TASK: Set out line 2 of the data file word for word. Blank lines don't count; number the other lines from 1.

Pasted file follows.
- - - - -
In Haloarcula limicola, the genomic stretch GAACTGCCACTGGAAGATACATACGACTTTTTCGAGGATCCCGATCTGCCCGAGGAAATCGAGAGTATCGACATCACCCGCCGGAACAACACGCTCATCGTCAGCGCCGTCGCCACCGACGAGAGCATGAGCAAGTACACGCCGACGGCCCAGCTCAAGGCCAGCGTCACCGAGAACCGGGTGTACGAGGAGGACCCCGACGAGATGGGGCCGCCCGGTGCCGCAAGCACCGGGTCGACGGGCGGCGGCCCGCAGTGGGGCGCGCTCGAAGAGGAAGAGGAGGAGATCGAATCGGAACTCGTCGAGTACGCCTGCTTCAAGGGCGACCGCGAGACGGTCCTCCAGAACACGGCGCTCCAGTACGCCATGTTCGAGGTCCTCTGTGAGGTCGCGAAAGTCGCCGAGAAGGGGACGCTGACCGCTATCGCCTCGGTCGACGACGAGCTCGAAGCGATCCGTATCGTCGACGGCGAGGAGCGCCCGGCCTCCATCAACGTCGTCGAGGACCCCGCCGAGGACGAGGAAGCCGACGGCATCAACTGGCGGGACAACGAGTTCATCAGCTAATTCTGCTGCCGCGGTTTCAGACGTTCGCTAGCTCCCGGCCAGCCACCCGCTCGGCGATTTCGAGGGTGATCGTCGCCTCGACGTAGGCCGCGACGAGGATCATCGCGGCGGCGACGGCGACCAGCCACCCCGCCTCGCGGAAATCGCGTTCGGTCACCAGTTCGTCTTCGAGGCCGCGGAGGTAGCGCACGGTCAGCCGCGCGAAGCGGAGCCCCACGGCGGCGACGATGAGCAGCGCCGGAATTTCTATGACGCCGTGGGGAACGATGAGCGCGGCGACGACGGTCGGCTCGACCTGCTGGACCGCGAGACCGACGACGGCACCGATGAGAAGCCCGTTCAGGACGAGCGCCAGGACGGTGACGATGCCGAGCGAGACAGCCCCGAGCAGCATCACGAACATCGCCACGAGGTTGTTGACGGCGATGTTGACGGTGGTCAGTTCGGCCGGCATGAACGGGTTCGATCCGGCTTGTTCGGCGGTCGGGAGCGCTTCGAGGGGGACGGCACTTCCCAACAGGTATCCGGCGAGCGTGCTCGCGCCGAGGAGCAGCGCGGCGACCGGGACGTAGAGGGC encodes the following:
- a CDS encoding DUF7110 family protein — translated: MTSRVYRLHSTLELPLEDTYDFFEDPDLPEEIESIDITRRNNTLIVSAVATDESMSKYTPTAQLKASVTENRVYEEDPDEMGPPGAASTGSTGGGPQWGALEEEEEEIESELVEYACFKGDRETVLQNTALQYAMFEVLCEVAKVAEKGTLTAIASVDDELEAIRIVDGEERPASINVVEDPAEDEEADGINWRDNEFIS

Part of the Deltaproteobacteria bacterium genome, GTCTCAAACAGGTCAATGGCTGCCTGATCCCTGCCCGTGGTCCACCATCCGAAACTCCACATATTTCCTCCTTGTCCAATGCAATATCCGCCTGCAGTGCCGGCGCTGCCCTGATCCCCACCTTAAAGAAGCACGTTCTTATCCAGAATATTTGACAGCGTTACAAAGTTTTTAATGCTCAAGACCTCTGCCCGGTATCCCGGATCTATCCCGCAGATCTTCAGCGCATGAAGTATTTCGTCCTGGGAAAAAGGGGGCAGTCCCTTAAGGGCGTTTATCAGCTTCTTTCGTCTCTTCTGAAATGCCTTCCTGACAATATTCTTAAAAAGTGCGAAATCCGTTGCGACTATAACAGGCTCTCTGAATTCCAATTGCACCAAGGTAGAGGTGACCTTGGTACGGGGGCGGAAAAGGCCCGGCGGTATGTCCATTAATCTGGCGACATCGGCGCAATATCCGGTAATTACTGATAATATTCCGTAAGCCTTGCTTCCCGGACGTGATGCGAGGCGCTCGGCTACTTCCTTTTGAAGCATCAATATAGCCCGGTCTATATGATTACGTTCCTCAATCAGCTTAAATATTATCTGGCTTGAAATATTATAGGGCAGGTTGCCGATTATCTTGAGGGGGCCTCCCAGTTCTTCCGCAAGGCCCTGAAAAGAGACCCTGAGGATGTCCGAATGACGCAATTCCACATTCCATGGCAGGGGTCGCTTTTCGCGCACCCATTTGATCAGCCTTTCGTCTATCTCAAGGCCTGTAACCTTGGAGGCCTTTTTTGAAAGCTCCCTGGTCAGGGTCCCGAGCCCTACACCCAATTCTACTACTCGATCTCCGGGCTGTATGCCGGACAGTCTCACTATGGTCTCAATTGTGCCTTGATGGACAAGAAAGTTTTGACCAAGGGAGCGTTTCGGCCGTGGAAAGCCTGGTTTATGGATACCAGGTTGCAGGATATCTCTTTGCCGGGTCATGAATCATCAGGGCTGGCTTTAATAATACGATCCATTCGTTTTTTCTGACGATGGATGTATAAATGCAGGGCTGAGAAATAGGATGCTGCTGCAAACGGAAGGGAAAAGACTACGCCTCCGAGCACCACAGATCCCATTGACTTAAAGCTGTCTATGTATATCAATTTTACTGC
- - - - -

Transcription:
- a CDS encoding DUF7110 family protein — translated: MTSRVYRLHSTLELPLEDTYDFFEDPDLPEEIESIDITRRNNTLIVSAVATDESMSKYTPTAQLKASVTENRVYEEDPDEMGPPGAASTGSTGGGPQWGALEEEEEEIESELVEYACFKGDRETVLQNTALQYAMFEVLCEVAKVAEKGTLTAIASVDDELEAIRIVDGEERPASINVVEDPAEDEEADGINWRDNEFIS